Image shows President Donald Trump and President Xi Jinping
U.S. President Donald Trump and China's President Xi Jinping at the 2019 G-20 Summit.

Disruptive actions against China coming, speaker tells HFA

Many more punitive actions against China are coming soon, and some could disrupt important supply chains for the furniture industry, Washington, D.C., lawyer Michael Borden warned in a Home Furnishings Association webinar last week.

“Watch out,” said Borden, who leads the Government Strategies group for the global law firm Sidley Austin LLP. “I know that members of this association have international supply chains, and that’s an understatement. I’ve been told by Trump campaign officials and administration officials to expect an announcement of punitive action against China and Chinese companies every three to four days between now and Election Day.”

Borden was a panelist on the webinar with Chris Andresen, HFA’s representative in the nation’s capital. Andresen noted that taking on China will be a focus of President Donald Trump’s re-election bid.

“To the extent that the Trump campaign has a defined set of issues to go against Joe Biden, certainly the situation with China is probably number one,” Andresen said.

‘Maximum chaos and disruption’

The president’s recent actions targeting Chinese social media apps TikTok and WeChat are part of a pattern that will be repeated often before the election, Borden said.

Image shows a man in a dark coat and tie
Michael Borden

“These could be broad or they could be narrow, but they will all in the immediate term cause maximum chaos and disruption,” Borden said. “You’ve got to be really mindful that every few days there are going to be other executive orders, statements, administrative actions, regulations, impositions of sanctions, and they’re coming. They’re coming, and it’s going to be all the time, and they can be really disruptive.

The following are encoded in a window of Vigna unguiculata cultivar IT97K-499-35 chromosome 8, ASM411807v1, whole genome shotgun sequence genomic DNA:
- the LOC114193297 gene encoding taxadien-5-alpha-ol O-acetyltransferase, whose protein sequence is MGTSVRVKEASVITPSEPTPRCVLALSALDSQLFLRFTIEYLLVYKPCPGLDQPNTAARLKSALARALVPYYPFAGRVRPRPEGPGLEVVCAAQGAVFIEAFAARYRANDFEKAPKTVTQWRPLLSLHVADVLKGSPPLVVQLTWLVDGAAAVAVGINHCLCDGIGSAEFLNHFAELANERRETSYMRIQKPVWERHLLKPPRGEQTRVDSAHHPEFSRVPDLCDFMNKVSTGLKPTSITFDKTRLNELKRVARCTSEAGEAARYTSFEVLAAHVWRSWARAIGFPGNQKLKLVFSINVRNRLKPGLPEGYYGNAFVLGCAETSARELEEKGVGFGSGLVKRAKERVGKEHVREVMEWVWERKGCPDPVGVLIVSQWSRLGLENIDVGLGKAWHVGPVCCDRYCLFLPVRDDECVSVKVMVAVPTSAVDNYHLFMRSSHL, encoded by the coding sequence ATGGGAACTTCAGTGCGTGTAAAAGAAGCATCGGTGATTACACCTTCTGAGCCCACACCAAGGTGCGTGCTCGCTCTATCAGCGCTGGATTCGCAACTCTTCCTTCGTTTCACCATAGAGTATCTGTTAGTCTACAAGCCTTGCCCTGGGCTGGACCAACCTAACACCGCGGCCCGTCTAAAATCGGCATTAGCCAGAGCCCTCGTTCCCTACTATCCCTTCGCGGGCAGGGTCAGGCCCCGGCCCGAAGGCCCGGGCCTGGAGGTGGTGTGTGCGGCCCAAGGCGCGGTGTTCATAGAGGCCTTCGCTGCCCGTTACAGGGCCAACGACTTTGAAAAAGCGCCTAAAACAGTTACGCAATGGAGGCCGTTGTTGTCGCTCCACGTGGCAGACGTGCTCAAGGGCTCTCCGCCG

“So, in addition to having to manage a pandemic, you’re going to have to manage an administration that is looking right now to punish China in every possible way – for the China virus, for the destruction of the U.S. economy, human rights, cheating on trade, intellectual property theft, everything. It’s going to almost certainly between now and November directly impact all of you. … You’re going to be hearing about supply chain issues all fall long.”

“Supply chain issues have become increasingly more difficult, particularly from that part of the world,” observed HFA Executive Director Mark Schumacher, who hosted the webinar. “That’s something that all of our members have been struggling with, small or large.”

The president will act against China

Much of the webinar conversation covered the stalled negotiations over another COVID-19 congressional relief bill. Borden expressed some hope that Republicans and Democrats might agree on some priorities in September – including the proposed RESTART Act, which HFA strongly supports. It would create a new lending program for businesses with up 5,000 employees.

But Borden said executive actions aimed at China are more certain.

“Here we are talking about COVID responses, but this is something that more likely than not is going to be like a cherry on top of problems because, even if the government is going to give you something, they’re also going to be making life more difficult,” Borden said.

Those issues already include high tariffs on most home furnishings products imported from China, Andresen added. HFA, as part of a broad business coalition, opposes those tariffs.

China is an easy target now, so it’s not likely that aggressive policies toward the Asian giant would change even if Biden is elected, Andresen said.

Biden would not reverse China orders

“I think it’s shifted Joe Biden’s longstanding positions on China and our relations with them,” Andresen said. “Even his campaign has said that he would not necessarily relieve the 301 tariffs if elected although he’s looking at it. It’s all tied into the origins of this virus.”

Borden agreed.

“Don’t think that a Biden presidency changes overnight the U.S.-China relationship,” he said. “Do you think Biden on January 20 or 21 changes executive orders that President Trump has imposed against China? No chance. Why would he politically do it? So he could be called soft on China and Republicans would have an issue for the next two years, that Joe Biden is soft on China? No way.

“So don’t expect that just because Trump is no longer in office there might be a difference in approach. There might be a more muted way, more tactful way of dealing with China, but don’t expect it to be some 180-degree reversal back to the previous order.”

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